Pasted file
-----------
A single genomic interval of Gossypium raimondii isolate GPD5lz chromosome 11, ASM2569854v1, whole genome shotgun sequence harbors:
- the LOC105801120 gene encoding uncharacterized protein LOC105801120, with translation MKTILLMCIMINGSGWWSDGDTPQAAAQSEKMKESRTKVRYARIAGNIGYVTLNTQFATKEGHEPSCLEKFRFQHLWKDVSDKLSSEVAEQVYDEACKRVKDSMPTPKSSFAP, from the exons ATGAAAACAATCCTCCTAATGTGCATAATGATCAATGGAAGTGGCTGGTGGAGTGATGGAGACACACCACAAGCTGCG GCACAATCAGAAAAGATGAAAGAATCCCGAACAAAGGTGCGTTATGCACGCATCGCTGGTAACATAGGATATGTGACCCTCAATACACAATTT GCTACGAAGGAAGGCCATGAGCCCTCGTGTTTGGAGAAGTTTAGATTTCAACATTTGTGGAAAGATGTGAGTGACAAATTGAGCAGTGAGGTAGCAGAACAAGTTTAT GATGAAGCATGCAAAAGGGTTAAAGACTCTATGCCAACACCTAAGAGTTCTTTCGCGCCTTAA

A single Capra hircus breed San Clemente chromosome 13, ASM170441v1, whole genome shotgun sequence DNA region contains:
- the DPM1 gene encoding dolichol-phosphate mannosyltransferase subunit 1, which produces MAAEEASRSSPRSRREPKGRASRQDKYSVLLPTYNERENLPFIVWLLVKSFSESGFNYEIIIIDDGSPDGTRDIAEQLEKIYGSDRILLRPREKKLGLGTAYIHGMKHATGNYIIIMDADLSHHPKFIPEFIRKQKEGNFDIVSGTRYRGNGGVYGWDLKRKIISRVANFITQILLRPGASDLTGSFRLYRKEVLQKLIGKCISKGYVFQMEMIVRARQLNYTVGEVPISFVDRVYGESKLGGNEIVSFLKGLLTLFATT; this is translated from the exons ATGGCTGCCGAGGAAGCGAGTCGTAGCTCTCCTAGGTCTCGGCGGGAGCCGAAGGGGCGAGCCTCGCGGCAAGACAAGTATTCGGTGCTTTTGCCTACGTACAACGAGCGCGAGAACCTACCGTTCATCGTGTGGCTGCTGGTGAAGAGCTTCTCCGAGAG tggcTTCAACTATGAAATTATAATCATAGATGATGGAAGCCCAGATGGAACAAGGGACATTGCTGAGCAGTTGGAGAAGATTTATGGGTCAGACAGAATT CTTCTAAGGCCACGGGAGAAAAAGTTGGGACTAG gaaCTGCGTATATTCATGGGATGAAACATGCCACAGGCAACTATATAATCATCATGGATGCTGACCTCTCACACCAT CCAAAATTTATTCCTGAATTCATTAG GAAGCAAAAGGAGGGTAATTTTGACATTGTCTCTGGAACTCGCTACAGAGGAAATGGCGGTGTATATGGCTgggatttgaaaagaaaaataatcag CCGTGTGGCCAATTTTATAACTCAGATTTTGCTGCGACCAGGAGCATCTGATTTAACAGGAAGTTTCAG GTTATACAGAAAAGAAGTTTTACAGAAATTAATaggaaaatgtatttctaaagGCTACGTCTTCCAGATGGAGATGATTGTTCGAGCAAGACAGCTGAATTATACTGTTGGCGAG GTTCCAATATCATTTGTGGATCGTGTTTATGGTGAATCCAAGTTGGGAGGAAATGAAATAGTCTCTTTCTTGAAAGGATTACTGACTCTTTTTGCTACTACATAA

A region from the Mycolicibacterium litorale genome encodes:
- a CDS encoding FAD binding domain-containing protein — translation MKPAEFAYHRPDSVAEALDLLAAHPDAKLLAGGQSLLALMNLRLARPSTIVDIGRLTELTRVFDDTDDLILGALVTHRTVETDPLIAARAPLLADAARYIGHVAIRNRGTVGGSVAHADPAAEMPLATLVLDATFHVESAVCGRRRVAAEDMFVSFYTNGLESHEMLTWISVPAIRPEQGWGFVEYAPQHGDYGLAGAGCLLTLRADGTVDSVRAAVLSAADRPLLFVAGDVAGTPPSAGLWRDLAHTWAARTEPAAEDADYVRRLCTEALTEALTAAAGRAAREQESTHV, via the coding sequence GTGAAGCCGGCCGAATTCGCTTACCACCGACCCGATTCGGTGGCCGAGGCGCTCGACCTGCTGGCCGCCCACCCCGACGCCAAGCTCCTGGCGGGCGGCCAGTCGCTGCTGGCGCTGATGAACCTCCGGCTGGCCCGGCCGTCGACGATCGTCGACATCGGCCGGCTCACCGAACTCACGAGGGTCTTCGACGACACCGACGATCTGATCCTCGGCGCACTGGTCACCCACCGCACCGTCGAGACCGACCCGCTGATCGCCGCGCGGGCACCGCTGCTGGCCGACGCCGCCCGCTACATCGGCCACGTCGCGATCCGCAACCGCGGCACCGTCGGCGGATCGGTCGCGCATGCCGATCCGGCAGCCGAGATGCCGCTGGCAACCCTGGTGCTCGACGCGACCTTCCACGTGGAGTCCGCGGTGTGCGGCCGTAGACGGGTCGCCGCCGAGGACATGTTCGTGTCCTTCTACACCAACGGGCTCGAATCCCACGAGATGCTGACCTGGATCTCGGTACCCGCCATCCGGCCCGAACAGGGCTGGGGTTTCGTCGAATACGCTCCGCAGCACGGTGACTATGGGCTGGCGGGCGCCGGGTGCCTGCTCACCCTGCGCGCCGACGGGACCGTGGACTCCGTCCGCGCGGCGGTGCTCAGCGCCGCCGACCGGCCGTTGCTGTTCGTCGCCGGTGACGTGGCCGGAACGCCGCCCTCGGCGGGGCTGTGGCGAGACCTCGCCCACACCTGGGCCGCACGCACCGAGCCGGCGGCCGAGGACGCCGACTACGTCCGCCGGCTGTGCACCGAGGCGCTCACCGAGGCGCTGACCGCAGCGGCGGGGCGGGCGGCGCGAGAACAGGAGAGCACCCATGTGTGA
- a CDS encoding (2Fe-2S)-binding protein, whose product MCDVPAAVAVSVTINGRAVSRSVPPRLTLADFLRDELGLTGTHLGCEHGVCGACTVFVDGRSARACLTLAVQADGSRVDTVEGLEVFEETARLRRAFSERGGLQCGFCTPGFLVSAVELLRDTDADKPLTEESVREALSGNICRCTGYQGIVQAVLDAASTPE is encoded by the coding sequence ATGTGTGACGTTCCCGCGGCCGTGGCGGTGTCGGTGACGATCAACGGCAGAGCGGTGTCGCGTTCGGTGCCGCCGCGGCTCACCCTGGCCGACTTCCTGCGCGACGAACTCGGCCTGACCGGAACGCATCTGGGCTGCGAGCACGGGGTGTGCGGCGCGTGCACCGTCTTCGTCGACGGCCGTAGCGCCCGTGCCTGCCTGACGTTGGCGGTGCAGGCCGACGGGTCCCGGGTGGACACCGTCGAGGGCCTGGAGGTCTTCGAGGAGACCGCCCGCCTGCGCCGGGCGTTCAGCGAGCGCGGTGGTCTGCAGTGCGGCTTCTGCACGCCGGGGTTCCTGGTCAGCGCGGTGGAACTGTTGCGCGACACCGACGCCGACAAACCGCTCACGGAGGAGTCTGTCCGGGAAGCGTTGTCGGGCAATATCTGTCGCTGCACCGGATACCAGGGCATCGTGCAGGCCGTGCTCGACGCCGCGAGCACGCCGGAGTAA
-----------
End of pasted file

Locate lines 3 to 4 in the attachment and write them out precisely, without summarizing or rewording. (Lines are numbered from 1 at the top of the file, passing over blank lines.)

A single Capra hircus breed San Clemente chromosome 13, ASM170441v1, whole genome shotgun sequence DNA region contains:
- the DPM1 gene encoding dolichol-phosphate mannosyltransferase subunit 1, which produces MAAEEASRSSPRSRREPKGRASRQDKYSVLLPTYNERENLPFIVWLLVKSFSESGFNYEIIIIDDGSPDGTRDIAEQLEKIYGSDRILLRPREKKLGLGTAYIHGMKHATGNYIIIMDADLSHHPKFIPEFIRKQKEGNFDIVSGTRYRGNGGVYGWDLKRKIISRVANFITQILLRPGASDLTGSFRLYRKEVLQKLIGKCISKGYVFQMEMIVRARQLNYTVGEVPISFVDRVYGESKLGGNEIVSFLKGLLTLFATT; this is translated from the exons ATGGCTGCCGAGGAAGCGAGTCGTAGCTCTCCTAGGTCTCGGCGGGAGCCGAAGGGGCGAGCCTCGCGGCAAGACAAGTATTCGGTGCTTTTGCCTACGTACAACGAGCGCGAGAACCTACCGTTCATCGTGTGGCTGCTGGTGAAGAGCTTCTCCGAGAG tggcTTCAACTATGAAATTATAATCATAGATGATGGAAGCCCAGATGGAACAAGGGACATTGCTGAGCAGTTGGAGAAGATTTATGGGTCAGACAGAATT CTTCTAAGGCCACGGGAGAAAAAGTTGGGACTAG gaaCTGCGTATATTCATGGGATGAAACATGCCACAGGCAACTATATAATCATCATGGATGCTGACCTCTCACACCAT CCAAAATTTATTCCTGAATTCATTAG GAAGCAAAAGGAGGGTAATTTTGACATTGTCTCTGGAACTCGCTACAGAGGAAATGGCGGTGTATATGGCTgggatttgaaaagaaaaataatcag CCGTGTGGCCAATTTTATAACTCAGATTTTGCTGCGACCAGGAGCATCTGATTTAACAGGAAGTTTCAG GTTATACAGAAAAGAAGTTTTACAGAAATTAATaggaaaatgtatttctaaagGCTACGTCTTCCAGATGGAGATGATTGTTCGAGCAAGACAGCTGAATTATACTGTTGGCGAG GTTCCAATATCATTTGTGGATCGTGTTTATGGTGAATCCAAGTTGGGAGGAAATGAAATAGTCTCTTTCTTGAAAGGATTACTGACTCTTTTTGCTACTACATAA